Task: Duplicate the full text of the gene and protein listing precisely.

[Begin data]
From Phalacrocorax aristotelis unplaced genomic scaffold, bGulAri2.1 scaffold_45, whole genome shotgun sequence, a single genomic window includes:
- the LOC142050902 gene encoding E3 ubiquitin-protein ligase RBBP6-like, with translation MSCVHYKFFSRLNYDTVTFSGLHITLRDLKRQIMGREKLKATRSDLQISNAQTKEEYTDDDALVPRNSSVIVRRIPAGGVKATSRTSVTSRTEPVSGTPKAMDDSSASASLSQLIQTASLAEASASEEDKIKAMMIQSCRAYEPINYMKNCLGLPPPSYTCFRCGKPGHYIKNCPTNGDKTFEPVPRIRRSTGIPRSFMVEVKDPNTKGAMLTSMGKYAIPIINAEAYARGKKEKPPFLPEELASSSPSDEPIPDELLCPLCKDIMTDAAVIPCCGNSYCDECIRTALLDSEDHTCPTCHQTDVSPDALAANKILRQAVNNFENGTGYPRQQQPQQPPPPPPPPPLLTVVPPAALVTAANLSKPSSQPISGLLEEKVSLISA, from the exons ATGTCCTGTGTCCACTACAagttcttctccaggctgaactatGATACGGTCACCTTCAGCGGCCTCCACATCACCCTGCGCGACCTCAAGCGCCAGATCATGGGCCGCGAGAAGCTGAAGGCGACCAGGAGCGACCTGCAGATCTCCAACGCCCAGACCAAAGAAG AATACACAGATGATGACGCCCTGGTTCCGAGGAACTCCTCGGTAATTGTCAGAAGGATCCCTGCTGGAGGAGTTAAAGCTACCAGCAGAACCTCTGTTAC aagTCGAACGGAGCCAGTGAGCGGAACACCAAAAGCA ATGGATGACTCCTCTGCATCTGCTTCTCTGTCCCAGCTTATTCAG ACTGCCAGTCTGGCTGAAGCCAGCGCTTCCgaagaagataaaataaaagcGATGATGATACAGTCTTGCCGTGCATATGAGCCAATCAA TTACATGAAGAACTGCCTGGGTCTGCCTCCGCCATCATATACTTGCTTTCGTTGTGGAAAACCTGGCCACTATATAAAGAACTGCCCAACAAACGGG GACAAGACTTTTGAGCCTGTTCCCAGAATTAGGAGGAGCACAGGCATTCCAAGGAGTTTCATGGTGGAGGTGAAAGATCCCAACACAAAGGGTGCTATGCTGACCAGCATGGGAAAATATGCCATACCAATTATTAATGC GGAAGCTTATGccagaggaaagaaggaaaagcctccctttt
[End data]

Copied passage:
From Phalacrocorax aristotelis unplaced genomic scaffold, bGulAri2.1 scaffold_45, whole genome shotgun sequence, a single genomic window includes:
- the LOC142050902 gene encoding E3 ubiquitin-protein ligase RBBP6-like, with translation MSCVHYKFFSRLNYDTVTFSGLHITLRDLKRQIMGREKLKATRSDLQISNAQTKEEYTDDDALVPRNSSVIVRRIPAGGVKATSRTSVTSRTEPVSGTPKAMDDSSASASLSQLIQTASLAEASASEEDKIKAMMIQSCRAYEPINYMKNCLGLPPPSYTCFRCGKPGHYIKNCPTNGDKTFEPVPRIRRSTGIPRSFMVEVKDPNTKGAMLTSMGKYAIPIINAEAYARGKKEKPPFLPEELASSSPSDEPIPDELLCPLCKDIMTDAAVIPCCGNSYCDECIRTALLDSEDHTCPTCHQTDVSPDALAANKILRQAVNNFENGTGYPRQQQPQQPPPPPPPPPLLTVVPPAALVTAANLSKPSSQPISGLLEEKVSLISA, from the exons ATGTCCTGTGTCCACTACAagttcttctccaggctgaactatGATACGGTCACCTTCAGCGGCCTCCACATCACCCTGCGCGACCTCAAGCGCCAGATCATGGGCCGCGAGAAGCTGAAGGCGACCAGGAGCGACCTGCAGATCTCCAACGCCCAGACCAAAGAAG AATACACAGATGATGACGCCCTGGTTCCGAGGAACTCCTCGGTAATTGTCAGAAGGATCCCTGCTGGAGGAGTTAAAGCTACCAGCAGAACCTCTGTTAC aagTCGAACGGAGCCAGTGAGCGGAACACCAAAAGCA ATGGATGACTCCTCTGCATCTGCTTCTCTGTCCCAGCTTATTCAG ACTGCCAGTCTGGCTGAAGCCAGCGCTTCCgaagaagataaaataaaagcGATGATGATACAGTCTTGCCGTGCATATGAGCCAATCAA TTACATGAAGAACTGCCTGGGTCTGCCTCCGCCATCATATACTTGCTTTCGTTGTGGAAAACCTGGCCACTATATAAAGAACTGCCCAACAAACGGG GACAAGACTTTTGAGCCTGTTCCCAGAATTAGGAGGAGCACAGGCATTCCAAGGAGTTTCATGGTGGAGGTGAAAGATCCCAACACAAAGGGTGCTATGCTGACCAGCATGGGAAAATATGCCATACCAATTATTAATGC GGAAGCTTATGccagaggaaagaaggaaaagcctccctttt